I buy my husband a new shirt.
How do you balance kids being at home 24/7 and writing time?
I no longer have kids at home. However, I work full time and so finding writing time is difficult. That’s why I wish I was more productive.
Thank you for being here today! Please tell us where we can find your books.
Jan’s books can be found at these online outlets
Barnes & Noble
All Romance E-Books
Visit Jan's website
book five of the Bluegrass Reunion series
Jay Preston walked away from the family empire he helped to build. He needs a break, and a temporary stable job in Kentucky seems just right. That is, until he meets Carrie Mercer again. A woman this beautiful isn't going to be impressed with a guy who grooms horses for a living. Yet he’s always wanted to be loved for himself, not his millions, so telling her the truth is out of the question.Carrie Mercer can’t possibly be falling in love with the groom at her daughter’s stable. She’s a widowed mother with heavy responsibilities. Yet the handsome groom is a real gentleman. He’s everything she ever wanted in a man. Carrie has a feeling there's something he's not telling her, and she intends to find out just what it is.
Near Silicone Valley, California
“Aren’t you going to kiss the bride?”
Jay Preston turned to find himself eye to eye with his father’s new wife. Tall and willowy, his stepmother was drenched in white satin, lace, and diamonds. A froth of tulle circled her upswept blond hair like a halo. She smelled of Giorgio perfume and carried a crystal goblet of champagne.
He shrugged his shoulders. “Sure.” Jay had always been a peacekeeper.
The woman’s red lips, tasting of wine, were warm and inviting, assailing him with inappropriate demands. She was his stepmother, after all, only three years his senior, and young enough to be his sister. As the kiss lengthened and his belly twisted with disgust, Jay realized once again this woman was nothing but trouble. And trouble he didn’t want.
“Easy, son.” His father’s hand grasped his shoulder, breaking the unseemly contact, much to Jay’s relief.
Shrugging off his father’s hand, Jay stepped back to be replaced by Carter Preston. With a paunch protruding over his red cummerbund, Jay’s father looked silly in his formal, white tuxedo, starched white shirt, and red bow tie. His reddish gray hair was thinning, and he looked every bit his fifty-something years. Nevertheless, the old man looked happy, turning his smiling gaze on his only son.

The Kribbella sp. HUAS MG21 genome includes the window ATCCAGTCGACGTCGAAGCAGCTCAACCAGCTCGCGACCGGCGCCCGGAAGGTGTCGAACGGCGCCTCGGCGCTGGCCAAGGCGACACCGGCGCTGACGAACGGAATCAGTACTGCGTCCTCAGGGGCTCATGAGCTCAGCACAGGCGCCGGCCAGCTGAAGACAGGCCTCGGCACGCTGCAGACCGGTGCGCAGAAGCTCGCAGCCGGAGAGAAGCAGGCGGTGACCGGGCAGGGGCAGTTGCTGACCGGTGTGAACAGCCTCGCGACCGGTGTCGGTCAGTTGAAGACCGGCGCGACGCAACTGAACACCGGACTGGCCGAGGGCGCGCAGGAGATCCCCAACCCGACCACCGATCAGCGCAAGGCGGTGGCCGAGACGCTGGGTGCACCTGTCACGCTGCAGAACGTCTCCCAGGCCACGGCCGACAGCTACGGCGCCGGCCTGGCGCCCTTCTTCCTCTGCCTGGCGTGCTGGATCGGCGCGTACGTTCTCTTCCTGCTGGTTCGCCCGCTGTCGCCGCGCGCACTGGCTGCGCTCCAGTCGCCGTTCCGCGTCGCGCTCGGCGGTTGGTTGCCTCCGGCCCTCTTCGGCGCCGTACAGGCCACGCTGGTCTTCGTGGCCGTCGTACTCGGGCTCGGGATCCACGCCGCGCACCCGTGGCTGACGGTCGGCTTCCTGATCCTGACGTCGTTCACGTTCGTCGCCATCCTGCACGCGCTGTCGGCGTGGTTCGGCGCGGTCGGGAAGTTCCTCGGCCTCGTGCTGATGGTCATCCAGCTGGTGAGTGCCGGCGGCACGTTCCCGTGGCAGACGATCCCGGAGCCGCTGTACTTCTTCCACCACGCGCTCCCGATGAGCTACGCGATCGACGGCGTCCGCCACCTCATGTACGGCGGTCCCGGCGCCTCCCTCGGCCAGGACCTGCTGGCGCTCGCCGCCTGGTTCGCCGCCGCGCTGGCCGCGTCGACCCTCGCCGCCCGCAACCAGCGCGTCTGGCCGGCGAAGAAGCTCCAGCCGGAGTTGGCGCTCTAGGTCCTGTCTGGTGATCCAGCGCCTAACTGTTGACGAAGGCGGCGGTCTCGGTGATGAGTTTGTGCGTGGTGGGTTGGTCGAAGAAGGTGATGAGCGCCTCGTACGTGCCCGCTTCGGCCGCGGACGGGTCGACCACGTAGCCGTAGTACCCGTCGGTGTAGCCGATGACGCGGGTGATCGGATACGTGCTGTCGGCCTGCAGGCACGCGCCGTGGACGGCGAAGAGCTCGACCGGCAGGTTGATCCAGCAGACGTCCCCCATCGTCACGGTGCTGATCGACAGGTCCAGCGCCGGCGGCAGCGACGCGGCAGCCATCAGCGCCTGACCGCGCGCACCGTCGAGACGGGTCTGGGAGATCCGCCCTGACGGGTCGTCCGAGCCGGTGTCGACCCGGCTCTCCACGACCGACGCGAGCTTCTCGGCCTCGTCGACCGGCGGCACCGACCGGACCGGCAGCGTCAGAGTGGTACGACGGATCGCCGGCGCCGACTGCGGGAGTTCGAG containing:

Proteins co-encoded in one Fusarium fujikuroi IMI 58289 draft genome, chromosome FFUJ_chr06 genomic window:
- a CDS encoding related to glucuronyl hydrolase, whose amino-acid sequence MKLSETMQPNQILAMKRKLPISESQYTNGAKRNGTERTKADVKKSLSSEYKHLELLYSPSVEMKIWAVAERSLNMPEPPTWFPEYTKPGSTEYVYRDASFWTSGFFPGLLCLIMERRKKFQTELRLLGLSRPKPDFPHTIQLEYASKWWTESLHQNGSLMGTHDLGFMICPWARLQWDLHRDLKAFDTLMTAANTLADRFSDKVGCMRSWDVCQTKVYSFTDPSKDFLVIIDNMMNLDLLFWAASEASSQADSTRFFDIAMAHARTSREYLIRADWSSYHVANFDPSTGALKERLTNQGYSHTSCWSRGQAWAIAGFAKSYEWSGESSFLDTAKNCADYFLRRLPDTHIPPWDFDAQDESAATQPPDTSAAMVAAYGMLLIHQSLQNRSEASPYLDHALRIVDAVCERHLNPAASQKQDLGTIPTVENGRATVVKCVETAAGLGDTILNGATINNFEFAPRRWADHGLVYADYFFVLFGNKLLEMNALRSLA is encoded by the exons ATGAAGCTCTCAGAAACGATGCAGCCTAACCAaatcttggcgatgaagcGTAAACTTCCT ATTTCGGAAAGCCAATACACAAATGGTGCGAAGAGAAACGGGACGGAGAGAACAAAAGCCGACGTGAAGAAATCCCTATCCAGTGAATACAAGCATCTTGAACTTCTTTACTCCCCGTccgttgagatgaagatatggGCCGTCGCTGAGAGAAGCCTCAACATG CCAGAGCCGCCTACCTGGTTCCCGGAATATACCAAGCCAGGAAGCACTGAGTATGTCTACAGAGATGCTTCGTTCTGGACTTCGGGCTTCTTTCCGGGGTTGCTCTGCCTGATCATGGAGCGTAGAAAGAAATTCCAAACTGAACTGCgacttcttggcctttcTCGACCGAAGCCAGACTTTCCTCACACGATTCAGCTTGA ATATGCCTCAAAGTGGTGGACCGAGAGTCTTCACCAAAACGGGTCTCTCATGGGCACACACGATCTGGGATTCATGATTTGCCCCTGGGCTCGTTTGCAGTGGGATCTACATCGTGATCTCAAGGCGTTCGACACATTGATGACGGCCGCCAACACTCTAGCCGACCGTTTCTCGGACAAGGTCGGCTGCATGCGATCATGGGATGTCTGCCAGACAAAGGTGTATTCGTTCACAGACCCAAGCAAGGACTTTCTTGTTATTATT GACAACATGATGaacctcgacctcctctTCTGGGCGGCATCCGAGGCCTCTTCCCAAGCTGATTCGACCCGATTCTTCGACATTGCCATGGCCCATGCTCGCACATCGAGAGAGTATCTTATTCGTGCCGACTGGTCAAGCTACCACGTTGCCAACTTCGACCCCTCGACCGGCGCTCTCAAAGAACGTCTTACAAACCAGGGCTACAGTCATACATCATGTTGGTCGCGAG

“Find your own woman,” he said with a rude wink, seeming not upset by the kiss. He turned his back, sweeping his new wife away as the orchestra played a Strauss waltz.
Jay watched them, knowing from experience that his father’s apparent happiness was transient.
The tinkle of the new Mrs. Preston’s laughter grated like fingernails on a chalkboard. He turned away. Why had he allowed Carter to talk him into coming to the reception? Was he as much caught up in the corporate game as Carter’s other executives who were also in attendance?
Jay declined champagne offered by a white-coated waiter and slipped into a vacant corner of the room. Sitting down, he raked his fingers through his hair and allowed the laughter and music of the wedding reception to settle around him.
How many was it now? Five? The new Mrs. Preston was the fifth bride, all blonds. Jay pondered how she could trust a man like his father. A man who had gone from woman to woman, seeking some form of happiness he never found.
The newlyweds twirled around and around to the lyrical strains of music and the approving applause of guests. Jay recognized the look in his stepmother’s eyes. He had seen it before. Greed. The hunger for money and the power it provided, all satisfied by his father’s wealth. Could that be the real reason she’d married him?
As the music ended, the smiling couple separated. A business acquaintance joined his father, clapping the white clad back and pulling his old man away possessively. Always time to discuss business. It was a Preston trait that had haunted Jay all of his life.
Now that he was deeply involved in Carter’s company, Jay realized he hadn’t inherited the same characteristic. Business was beginning to irritate him like the sound of the new Mrs. Preston’s laughter.